The survey also observed that on a monthly average, Iril River flows at 15,120 litres per second in a year as per hydrological model and field calibrated observation. But its flow was depleted up to the extent of 4,500 liter per second, which is alarming.
Similar field hydrographic observations were also carried out in Imphal River the same day. The NIT team found that 16,480 litre per second amount of water was discharged at Heikrumakhong, 15,230 litre per second at Minuthong and 8,09,910 litre per second at Lilong area
The average flow has depleted up to the extent of 2,860 litre per second which is alarming. The unregulated water extraction was carried out to the tune of 66 MLD from this river between Heikrumakhong to Lilong area after deducting for water supply schemes at Old Thombuthong, which is a dangerous level. The water level had depleted at an equivalent of 9.45 metres in just a stretch of 26 km (between Heikrumakhong to Lilong area).
Speaking to the Imphal Free Press, head of department of Civil Engineering, NIT Manipur, assistant professor Ngangbam Romeji said that Manipur, endowed with a balance hydro-climatic condition, occupies 4.18 per cent of the Indian Himalayan Region with three major river basins and numerous sub-basins. But the once subtle and bountiful hydro-climatic (condition of water bodies was good) region of Manipur is dwindling and becoming fragile to its environment.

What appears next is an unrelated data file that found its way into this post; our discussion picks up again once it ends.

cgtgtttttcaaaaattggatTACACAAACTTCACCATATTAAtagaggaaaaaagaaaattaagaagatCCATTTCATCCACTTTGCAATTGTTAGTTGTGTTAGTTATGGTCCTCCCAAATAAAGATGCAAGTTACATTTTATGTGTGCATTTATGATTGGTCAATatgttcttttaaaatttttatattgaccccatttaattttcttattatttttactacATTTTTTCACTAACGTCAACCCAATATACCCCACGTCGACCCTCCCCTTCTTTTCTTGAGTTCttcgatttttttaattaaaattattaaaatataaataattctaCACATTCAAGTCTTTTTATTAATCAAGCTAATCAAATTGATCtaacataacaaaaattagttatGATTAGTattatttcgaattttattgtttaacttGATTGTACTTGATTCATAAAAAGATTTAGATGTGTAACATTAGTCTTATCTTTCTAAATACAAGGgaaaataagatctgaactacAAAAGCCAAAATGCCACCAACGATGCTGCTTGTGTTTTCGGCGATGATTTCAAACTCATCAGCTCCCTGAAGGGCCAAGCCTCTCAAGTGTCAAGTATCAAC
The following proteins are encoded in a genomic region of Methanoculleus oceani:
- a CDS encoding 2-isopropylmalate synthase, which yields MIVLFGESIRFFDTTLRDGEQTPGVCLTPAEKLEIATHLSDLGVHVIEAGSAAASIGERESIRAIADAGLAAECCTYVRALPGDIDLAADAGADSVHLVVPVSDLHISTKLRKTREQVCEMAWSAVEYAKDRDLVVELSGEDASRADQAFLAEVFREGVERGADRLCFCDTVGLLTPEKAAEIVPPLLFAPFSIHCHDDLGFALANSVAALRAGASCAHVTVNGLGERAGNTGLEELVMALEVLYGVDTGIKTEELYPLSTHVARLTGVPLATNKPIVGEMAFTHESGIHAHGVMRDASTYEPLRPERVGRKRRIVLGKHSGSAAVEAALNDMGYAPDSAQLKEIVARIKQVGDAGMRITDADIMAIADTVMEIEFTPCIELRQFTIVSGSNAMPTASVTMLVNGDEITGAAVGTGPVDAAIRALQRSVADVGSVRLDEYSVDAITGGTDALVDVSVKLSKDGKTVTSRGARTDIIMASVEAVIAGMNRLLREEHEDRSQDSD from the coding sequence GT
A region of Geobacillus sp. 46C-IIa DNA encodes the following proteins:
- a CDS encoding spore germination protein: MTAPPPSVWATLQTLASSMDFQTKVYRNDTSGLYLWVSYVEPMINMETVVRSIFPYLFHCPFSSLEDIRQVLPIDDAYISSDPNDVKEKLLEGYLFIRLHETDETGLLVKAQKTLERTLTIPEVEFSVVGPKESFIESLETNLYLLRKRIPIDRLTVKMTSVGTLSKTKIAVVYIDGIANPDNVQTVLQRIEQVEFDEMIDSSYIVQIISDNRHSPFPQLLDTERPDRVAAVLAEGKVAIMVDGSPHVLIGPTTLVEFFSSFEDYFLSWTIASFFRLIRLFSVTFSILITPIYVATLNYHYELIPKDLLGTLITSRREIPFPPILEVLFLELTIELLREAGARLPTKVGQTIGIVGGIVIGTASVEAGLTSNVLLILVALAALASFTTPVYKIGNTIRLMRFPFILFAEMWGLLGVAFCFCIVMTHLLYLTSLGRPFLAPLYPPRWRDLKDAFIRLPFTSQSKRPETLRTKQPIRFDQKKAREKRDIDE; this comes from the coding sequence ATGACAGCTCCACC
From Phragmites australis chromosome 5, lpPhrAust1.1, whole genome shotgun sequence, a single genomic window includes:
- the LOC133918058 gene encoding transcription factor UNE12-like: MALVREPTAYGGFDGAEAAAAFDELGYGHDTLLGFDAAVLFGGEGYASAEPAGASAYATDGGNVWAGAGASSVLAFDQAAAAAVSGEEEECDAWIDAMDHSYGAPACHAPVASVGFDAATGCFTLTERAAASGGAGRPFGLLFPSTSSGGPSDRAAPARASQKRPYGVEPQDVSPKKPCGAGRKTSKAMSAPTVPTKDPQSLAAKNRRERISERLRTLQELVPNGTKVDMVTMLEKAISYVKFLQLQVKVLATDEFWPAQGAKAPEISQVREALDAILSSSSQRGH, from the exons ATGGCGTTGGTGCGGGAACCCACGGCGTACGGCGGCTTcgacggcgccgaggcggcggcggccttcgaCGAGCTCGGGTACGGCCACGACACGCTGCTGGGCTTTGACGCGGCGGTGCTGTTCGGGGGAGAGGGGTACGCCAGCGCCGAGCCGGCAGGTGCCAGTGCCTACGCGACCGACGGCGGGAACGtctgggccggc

Unprecedented climatic variations in the past two to three decades have caused devastating floods, droughts, landslides etc in this once blessed biodiversity region, he added.
He pointed out that over-extraction of water from rivers coupled with extreme receding of water level rivers in the state severely threaten the whole ecosystem of river. Considering the changing climatic condition as global phenomenon, there is a need of proper regulation of water extraction from river otherwise it may no longer exist.
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"The water supply schemes taken up by PHED at Porompat (Iril River), Phaknung (Iril River), Irilbung (Iril River), Old Thombuthong (Imphal River) etc has no hydraulic regulation for river water extraction or so, resulting in water scarcity at lean season. Properly mensured and hydraulically regulated water supply plants or units are units are required to maintain minimum flows in the river systems for both environmental and climate change impact", he suggested.